Staying Connected - June 2010

Retention Force for Non-Locking Medical Connectors

Medical connectors can be divided into two broad groups based on how they are retained by the devices to which they are connected: locking, also referred to as latching and non-locking.  Each offers advantages and disadvantages.  This article addresses some of the issues surrounding non-locking connectors.

Locking vs. Non-Locking

Custom locking connector with
positive latch mechanism

Custom non-locking connector mates
securely providing IP67 rating

Example “MS – mil-spec type
connector commonly used
in early medical devices

Early medical cable assemblies used connectors adopted from industrial and military applications.  These “MS” (mil-spec) metal connectors had knurled threaded couplers.  Once screwed down to the receptacle, this connector would not come loose inadvertently.  While this type of connection met the requirement that the cable not be disconnected unintentionally, they were typically difficult to connect and remove and provided no safety disconnect feature which is often desirable for medical applications.

A more up-to-date example of a locking connector commonly used in medical devices is the “RJ” type plug.  Because of the design and materials typically used, the locking mechanism is easily broken.  Once the locking mechanism breaks, the plug is poorly retained by the receptacle and the cable is generally replaced.

RJ connector – Locking mechanism
can be easily broken requiring
the cable to be replaced

Medical cables, particularly those that connect between a patient and a stationary device, often require a safety mechanism that will allow disconnection without harm to the patient or damage to the device or cable.  The need to ensure a reliable connection to the device; yet allow for safe, inadvertent disconnect is a design requirement the Affinity engineering team has experience implementing.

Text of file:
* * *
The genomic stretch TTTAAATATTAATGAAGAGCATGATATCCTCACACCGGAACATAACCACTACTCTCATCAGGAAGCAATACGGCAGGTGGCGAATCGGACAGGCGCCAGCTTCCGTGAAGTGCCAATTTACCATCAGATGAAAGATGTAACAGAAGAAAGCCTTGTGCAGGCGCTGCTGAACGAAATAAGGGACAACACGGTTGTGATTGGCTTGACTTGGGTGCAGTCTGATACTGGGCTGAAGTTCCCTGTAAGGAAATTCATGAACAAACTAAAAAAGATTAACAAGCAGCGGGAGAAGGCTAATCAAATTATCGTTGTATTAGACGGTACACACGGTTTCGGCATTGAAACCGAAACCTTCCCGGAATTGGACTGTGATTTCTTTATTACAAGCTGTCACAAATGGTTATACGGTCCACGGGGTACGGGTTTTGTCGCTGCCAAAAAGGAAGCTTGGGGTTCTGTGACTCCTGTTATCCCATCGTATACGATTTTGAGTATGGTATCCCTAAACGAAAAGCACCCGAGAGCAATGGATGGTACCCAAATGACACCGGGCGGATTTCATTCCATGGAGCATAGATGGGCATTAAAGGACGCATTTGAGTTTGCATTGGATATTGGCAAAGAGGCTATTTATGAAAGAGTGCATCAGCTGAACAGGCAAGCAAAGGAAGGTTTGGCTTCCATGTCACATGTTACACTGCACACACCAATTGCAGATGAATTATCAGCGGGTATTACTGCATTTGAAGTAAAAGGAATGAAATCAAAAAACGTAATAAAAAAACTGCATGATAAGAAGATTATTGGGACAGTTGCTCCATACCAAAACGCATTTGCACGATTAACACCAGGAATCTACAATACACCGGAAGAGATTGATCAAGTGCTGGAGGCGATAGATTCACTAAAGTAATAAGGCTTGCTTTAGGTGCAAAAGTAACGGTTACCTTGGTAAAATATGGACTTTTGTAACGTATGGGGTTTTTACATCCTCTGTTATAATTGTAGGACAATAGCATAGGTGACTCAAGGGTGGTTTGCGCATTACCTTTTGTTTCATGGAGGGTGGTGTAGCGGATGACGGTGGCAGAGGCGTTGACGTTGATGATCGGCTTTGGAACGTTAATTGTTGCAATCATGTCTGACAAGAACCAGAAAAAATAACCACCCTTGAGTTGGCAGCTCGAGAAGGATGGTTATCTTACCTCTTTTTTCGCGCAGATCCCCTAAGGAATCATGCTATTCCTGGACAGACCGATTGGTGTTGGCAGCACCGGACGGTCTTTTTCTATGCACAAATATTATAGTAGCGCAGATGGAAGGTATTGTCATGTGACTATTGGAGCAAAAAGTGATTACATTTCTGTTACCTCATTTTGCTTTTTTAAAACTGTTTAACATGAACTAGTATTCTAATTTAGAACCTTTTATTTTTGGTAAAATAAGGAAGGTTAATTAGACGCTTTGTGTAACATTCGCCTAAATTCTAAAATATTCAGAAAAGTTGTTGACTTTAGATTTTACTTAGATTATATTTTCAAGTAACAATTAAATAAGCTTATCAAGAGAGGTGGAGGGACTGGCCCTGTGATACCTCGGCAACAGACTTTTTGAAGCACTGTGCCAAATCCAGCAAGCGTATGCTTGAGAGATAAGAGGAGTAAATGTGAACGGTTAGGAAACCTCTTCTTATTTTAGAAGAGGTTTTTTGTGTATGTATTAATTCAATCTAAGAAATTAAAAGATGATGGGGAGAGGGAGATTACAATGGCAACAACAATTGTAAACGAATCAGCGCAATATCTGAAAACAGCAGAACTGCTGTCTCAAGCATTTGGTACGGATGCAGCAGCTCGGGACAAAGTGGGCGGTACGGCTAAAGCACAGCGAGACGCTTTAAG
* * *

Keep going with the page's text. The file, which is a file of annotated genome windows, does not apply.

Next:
Non-Locking Connectors

Medical cables require a positive connection between the plug and receptacle.  Any looseness in the connection will usually cause intermittent contact, resulting in unwanted noise or poor signal quality which may make diagnosis or therapy difficult, if not impossible.

How firmly the plug is held by the receptacle is referred to as retention force and is controllable in the design process.  Pin and socket selection, as well as the physical design of the plug and receptacle, allow control over both insertion and retention force.

The interface and friction between
pin and mating sockets typically
play a large role in establishing
mating retention force of a connector

Retention Force

Retention force of a connector pair - plug and receptacle - is nominally made up of the sum of the retention force of each socket and pin as well as any friction between the plug insulator and the receptacle walls.  For connector pairs with few contacts, friction between the insulator and receptacle wall may be the largest factor in determining the total retention force.  For units with a larger number of contacts, little or no friction may be needed between insulator and receptacle wall.

Custom connector with retention force
made up of both pin-to socket friction
and plastic-to-plastic interface

An additional factor to be considered is that in a connector with more than a few contacts, the total retention force is greater than the sum of each pin to socket retention force.  This phenomenon is detailed in a paper by Robert S. Mroczkowski, Sc.D “The Mating Game” in “Connector Specifier” magazine, December, 2001.  Mroczkowski states that “mating force will always be greater than that value (if all contacts mate at the same time) because of tolerance and housing interaction effects.”